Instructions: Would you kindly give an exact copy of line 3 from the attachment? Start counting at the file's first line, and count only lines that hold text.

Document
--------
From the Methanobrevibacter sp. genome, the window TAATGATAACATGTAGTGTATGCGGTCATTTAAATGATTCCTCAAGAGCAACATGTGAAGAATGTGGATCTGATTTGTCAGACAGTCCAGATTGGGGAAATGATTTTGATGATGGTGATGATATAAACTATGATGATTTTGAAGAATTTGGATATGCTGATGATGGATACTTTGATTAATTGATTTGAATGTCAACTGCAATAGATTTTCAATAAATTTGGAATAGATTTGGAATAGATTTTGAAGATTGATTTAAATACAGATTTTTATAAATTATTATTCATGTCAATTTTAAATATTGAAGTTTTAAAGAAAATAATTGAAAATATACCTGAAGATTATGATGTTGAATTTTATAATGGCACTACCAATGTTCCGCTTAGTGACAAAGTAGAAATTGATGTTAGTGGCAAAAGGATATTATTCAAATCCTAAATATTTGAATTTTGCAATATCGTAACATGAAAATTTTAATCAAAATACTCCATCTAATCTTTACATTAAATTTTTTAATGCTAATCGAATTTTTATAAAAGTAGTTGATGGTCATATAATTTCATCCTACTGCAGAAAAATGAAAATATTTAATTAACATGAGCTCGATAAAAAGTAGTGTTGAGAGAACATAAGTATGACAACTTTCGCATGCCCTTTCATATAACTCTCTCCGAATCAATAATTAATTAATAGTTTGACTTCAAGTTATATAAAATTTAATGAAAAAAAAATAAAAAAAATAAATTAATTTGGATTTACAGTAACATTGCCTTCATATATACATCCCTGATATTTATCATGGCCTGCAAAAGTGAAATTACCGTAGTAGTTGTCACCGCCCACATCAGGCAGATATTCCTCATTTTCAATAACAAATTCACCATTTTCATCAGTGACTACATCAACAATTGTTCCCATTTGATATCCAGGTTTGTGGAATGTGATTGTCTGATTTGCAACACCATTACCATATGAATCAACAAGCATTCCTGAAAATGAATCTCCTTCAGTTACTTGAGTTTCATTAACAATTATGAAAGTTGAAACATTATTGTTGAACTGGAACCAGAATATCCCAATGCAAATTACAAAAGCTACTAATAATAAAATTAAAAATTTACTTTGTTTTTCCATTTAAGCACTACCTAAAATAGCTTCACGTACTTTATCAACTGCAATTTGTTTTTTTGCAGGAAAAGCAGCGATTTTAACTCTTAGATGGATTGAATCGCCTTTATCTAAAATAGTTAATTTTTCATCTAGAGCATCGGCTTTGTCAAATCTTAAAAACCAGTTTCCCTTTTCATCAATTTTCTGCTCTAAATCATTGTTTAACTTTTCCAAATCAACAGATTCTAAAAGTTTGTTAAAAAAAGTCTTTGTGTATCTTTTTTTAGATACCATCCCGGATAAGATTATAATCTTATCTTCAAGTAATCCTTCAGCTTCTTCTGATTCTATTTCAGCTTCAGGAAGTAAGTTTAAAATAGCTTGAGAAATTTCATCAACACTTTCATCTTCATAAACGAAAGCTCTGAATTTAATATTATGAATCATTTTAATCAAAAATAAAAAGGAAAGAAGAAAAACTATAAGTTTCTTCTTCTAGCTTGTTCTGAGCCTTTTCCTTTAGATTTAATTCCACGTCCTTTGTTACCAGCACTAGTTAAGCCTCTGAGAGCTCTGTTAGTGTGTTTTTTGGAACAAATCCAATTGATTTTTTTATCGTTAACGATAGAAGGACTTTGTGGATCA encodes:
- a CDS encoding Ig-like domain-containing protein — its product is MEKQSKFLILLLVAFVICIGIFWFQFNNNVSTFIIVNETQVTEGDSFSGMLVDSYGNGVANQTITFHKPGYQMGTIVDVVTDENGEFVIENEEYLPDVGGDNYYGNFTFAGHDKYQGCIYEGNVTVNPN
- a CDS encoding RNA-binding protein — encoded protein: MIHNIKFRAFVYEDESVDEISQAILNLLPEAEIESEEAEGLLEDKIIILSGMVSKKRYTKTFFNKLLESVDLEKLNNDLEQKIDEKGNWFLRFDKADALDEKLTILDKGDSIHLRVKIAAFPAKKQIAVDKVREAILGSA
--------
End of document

- a CDS encoding RNA-binding protein — encoded protein: MIHNIKFRAFVYEDESVDEISQAILNLLPEAEIESEEAEGLLEDKIIILSGMVSKKRYTKTFFNKLLESVDLEKLNNDLEQKIDEKGNWFLRFDKADALDEKLTILDKGDSIHLRVKIAAFPAKKQIAVDKVREAILGSA